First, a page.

• 2016/11/18

Internet Browsing: I Don’t Wear Matching Socks

Life is short.  So I choose to unburden myself  and I just pick the first two socks I find in my drawer.  It’s not that I’m trying to take a stand or anything, nobody sees your socks anyways. What really matters is trying to figure out why we do what we do. Is wearing a matching pair of socks something imposed on us by society? Or is it something we do naturally without paying attention to the time it takes to make that decision and what the results are?

I have been into technology for two thirds of my life and I also spend two thirds of my time awake on my computer or smartphone. Following this line of thinking, I find there are many similar habits we pick up when we use the internet.  These are a few habits I have acquired throughout the years while I browse on the internet.

Never closing any tabs

The tab bar on Chrome is a kind of internet mirror where I can see the present and also look into the past.  It’s similar to the stacks of documents you would find in offices during the 80’s and 90’s, but nowadays deciding what to keep and what to discard is only a click away.  Keeping all my tabs is not laziness.  It’s practical! I can go back in time whenever I want without searching through the browser’s long and indescifrable history list.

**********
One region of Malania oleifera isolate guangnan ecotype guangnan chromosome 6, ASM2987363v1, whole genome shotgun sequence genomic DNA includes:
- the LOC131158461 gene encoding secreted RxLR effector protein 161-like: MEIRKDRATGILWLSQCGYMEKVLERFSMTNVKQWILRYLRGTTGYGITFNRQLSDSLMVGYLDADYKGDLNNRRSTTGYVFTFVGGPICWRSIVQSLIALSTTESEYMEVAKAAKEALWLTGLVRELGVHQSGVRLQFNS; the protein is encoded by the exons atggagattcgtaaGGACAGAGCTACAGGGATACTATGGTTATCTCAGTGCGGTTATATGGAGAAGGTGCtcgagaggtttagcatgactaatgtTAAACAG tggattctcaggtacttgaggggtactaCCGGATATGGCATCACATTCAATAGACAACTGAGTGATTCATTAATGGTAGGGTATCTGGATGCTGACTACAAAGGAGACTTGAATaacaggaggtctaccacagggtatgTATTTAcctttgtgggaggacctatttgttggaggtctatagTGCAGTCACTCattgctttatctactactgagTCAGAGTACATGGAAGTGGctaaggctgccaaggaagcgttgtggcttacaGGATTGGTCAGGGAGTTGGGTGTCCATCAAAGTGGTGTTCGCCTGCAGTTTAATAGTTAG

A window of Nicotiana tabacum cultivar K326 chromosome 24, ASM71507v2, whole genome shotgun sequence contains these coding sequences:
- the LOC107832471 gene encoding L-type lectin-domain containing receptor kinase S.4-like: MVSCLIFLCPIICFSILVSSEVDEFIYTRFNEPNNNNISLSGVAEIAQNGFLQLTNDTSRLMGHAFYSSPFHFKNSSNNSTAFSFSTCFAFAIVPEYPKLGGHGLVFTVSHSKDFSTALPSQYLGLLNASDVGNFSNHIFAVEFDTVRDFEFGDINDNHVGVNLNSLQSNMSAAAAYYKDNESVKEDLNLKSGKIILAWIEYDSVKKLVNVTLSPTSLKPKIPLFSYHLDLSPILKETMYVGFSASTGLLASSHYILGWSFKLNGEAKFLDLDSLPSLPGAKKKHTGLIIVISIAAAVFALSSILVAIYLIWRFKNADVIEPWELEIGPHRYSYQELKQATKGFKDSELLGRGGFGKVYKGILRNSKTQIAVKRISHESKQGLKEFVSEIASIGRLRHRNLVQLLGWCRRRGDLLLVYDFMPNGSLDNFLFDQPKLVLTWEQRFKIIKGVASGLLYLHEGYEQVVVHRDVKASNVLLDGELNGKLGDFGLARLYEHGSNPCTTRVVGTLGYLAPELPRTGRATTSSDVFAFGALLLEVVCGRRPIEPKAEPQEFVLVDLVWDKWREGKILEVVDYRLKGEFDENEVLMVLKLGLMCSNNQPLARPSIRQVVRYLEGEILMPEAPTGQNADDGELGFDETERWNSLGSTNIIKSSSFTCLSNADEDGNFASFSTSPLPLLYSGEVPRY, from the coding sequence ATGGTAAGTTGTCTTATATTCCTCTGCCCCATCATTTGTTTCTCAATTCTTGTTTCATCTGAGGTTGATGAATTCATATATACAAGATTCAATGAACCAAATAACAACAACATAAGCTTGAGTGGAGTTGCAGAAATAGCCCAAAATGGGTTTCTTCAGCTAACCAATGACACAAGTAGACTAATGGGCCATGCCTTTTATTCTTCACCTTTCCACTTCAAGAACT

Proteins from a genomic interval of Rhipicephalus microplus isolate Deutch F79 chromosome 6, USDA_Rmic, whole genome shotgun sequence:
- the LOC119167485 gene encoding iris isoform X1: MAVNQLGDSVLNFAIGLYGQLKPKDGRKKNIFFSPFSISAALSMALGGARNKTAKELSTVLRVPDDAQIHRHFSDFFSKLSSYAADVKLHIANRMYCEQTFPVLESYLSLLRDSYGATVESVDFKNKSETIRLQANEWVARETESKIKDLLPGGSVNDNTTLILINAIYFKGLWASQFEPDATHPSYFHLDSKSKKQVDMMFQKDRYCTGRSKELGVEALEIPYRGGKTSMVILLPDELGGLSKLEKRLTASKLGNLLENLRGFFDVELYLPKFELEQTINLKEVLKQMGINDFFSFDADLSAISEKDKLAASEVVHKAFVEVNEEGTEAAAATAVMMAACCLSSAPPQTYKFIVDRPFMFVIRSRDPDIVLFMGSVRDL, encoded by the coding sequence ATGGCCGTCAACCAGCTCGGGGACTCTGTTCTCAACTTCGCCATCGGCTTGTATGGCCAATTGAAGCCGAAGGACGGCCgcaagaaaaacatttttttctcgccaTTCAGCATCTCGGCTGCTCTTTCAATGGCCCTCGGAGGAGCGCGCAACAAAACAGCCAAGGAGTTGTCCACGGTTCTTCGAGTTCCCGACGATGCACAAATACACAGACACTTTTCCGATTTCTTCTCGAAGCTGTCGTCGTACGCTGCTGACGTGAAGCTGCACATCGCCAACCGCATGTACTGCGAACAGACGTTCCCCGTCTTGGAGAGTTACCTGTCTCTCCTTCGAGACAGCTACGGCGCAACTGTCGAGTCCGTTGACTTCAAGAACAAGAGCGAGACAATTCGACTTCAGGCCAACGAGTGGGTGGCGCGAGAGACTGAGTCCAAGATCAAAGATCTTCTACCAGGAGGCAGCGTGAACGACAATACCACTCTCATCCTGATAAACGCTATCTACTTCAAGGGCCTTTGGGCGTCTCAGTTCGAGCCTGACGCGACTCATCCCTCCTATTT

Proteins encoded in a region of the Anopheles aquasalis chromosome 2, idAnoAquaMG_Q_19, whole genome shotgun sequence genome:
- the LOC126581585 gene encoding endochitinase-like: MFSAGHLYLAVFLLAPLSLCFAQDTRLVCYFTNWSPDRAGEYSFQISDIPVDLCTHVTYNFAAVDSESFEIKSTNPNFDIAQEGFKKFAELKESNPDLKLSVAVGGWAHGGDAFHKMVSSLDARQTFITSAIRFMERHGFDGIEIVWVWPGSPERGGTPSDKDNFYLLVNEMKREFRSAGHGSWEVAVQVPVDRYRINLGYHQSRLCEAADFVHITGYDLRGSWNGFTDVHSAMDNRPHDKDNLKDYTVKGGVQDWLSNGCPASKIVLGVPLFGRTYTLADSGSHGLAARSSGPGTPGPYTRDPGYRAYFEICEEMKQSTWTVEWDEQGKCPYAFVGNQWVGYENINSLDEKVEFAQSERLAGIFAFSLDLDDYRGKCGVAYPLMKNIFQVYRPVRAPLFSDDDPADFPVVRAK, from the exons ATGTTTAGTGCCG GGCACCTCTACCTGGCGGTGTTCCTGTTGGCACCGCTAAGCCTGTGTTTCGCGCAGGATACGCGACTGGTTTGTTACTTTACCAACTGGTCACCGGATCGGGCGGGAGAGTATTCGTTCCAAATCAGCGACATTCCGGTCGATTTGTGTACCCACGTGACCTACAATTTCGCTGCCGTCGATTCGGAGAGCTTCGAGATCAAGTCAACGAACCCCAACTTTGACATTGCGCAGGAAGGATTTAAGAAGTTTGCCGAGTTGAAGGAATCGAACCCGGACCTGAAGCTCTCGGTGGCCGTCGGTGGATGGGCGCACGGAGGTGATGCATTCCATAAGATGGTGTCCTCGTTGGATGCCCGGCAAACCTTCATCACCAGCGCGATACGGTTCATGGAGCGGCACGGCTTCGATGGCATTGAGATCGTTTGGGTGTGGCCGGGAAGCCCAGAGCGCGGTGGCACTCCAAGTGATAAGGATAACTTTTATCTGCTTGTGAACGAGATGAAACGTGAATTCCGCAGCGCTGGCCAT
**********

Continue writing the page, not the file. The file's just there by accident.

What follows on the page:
Watching Youtube on 1.25xmorph

Watching videos on the internet can take up a lot of time but what if I told you you could watch 15 more minutes an hour?  It’s a tempting offer that few would say no to. That’s why I never watch any videos without changing the speed to 1.25x.  The variation of pitch in the audio track is barely noticeable and I can increase the amount of information my brain processes by 25%! Sometimes I even speed it up to 1.5x, but I find that this is a bit of a stretch.

Not trusting ads or websites with bad designs

Most of the times, poor quality in the design (or the information architecture) will be a clear indication that we are browsing a scam site or one full of malware. With every click on the internet we are giving our support (and a certain backing) to the web page or platform. So I avoid every page that employs pop-up windows or any other dirty trick to generate one more click and make money with their banners.

All this may sound crazy, but as a full-time information technology user it’s my duty to take the necessary precautions with my precious time and even my personal data. This is a silent revolution, one I find myself fighting daily.